"The whole of the European Union is in this with Ukraine for the long haul," von der Leyen added.
12:48pm: EU chief 'comforted' by Ukraine's anti-graft campaign
European Commission chief Ursula von der Leyen on Thursday praised efforts by Ukraine to stamp out graft in the wake of several public probes and high-profile dismissals linked to embezzlement.
"I'm comforted to see that your anti-corruption bodies are on alert and effective in detecting corruption cases ... I also commend you on reacting so rapidly at the political level to make sure that the fight against corruption is delivering tangible results and is further stepped up," she told a press conference with Ukrainian President Volodymyr Zelensky.
12:38pm: Ukraine's Zelensky calls for more Russia sanctions at EU meeting
Ukrainian President Volodymyr Zelensky called on Thursday for more punitive measures against Russia by the European Union and said he had discussed a new EU sanctions package with European Commission President Ursula von der Leyen.
Zelensky, speaking at a joint news conference in Kyiv with von der Leyen, said the speed of the EU sanctions campaign against Russia had "slightly slowed down" and should be stepped up.
10:49am: Norway to raise spending from wealth fund to aid Ukraine, says PM
Norway will increase the spending from its sovereign wealth fund in the coming years to fund military and civilian aid to Ukraine, Norwegian Prime Minister Jonas Gahr Stoere told parliament on Thursday.
The Nordic country's $1.3 trillion wealth fund, one of the world's largest investors, has seen a sharp rise in revenue inflows as the price of Norwegian oil and gas exports soared following Russia's invasion of Ukraine.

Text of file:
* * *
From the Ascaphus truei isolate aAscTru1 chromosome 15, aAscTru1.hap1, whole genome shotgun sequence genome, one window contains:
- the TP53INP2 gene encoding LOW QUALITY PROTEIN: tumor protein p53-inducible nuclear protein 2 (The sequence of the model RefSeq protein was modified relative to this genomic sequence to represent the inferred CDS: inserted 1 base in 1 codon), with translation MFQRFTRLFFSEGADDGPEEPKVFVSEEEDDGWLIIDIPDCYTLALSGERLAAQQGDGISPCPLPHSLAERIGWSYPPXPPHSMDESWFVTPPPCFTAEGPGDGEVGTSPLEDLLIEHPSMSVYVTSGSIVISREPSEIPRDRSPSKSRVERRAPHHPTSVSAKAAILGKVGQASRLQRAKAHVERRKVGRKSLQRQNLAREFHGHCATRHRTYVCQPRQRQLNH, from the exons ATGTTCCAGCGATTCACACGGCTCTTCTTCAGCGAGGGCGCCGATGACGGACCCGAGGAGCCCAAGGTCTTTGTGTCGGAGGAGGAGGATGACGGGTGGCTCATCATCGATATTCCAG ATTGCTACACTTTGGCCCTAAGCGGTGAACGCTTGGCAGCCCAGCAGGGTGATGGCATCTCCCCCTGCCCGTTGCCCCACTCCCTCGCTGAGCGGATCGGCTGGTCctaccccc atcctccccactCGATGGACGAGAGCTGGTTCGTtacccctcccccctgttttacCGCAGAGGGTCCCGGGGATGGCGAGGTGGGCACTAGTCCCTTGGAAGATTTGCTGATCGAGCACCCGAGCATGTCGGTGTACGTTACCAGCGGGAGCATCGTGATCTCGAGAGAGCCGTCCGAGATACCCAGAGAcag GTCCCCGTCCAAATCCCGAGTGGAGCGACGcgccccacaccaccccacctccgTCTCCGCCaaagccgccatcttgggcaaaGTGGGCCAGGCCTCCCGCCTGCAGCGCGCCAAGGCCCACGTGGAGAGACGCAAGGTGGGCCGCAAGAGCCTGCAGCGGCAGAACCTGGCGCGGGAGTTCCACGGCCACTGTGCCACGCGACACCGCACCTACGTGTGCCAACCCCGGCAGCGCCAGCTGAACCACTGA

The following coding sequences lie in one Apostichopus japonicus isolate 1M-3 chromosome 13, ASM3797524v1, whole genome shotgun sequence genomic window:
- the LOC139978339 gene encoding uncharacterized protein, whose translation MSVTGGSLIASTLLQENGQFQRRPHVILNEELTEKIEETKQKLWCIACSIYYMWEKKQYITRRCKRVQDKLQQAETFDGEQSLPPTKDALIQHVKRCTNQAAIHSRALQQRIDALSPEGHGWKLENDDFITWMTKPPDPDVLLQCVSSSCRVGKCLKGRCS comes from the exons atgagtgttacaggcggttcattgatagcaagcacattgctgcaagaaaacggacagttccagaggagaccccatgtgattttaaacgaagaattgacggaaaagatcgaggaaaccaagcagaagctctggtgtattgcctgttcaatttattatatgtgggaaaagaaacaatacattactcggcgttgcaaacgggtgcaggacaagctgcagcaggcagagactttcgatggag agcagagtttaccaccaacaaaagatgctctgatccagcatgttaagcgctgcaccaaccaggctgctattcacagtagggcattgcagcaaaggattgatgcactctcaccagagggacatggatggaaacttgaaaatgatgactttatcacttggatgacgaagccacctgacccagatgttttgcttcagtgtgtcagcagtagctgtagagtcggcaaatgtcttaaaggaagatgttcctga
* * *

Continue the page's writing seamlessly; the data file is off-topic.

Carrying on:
The prime minister did not specify how much money Norway would spend on Ukraine aid, but said it would be a multi-year commitment. "This will lead to a temporary increase in spending from the sovereign wealth fund," Stoere said. He added that the extra spending should not impact the Norwegian domestic economy, avoiding any impact on interest rates.
9:51am: Russia vows to overshadow events organised by West to mark anniversary of invasion
In an interview with Russian state TV on Thursday, Foreign Minister Sergei Lavrov said that Moscow had plans to overshadow pro-Ukrainian events arranged by Western and allied countries around the world to mark the anniversary of Russia sending its armed forces into Ukraine on February 24.
Lavrov said Russian diplomats were working on something to ensure Western-led events in New York and elsewhere were "not the only ones to gain the world's attention", without providing details.
Lavrov added that Russian forces would respond to the delivery of longer-range Western weapons to Kyiv by trying to push Ukrainian forces further away from its borders to create a safe buffer zone.
Two US officials told Reuters on Tuesday that Washington was preparing a new package of military aid worth $2.2 billion which is expected to include longer-range rockets for the first time.
Russia's foreign minister insisted that Moscow had everything it needed for the conflict, and had not asked for any help from its ex-Soviet allies - Armenia, Belarus, Kazakhstan, Kyrgyzstan and Tajikistan - for its military campaign.
9:40am: Top diplomat Josep Borrell announces EU plan to train 30,000 Ukrainian soldiers
In an interview with FRANCE 24, the EU's chief diplomat Josep Borrell said the EU plans to double the number of Ukrainian soldiers it is training to 30,000.
9:00am: Austria expels four Russian diplomats
Austria is expelling four Russian diplomats for behaving in a manner inconsistent with international agreements, a reason often invoked in spying cases, the Austrian Foreign Ministry said on Thursday without giving specifics.
Two of the four diplomats declared personae non gratae and ordered to leave the country by February 8 are stationed at the Russian Embassy to Austria while the other two work at the Russian mission to the United Nations in Vienna, the ministry said in a statement.
8:46am: EU chief arrives in Kyiv, says bloc 'stands by Ukraine'
European Commission chief Ursula von der Leyen said she had arrived in Kyiv with a team of commissioners on Thursday, a day before a Ukraine-European Union summit in the war-torn country.
"Good to be back in Kyiv, my 4th time since Russia's invasion ... We are here together to show that the EU stands by Ukraine as firmly as ever. And to deepen further our support and cooperation," she wrote in a tweet.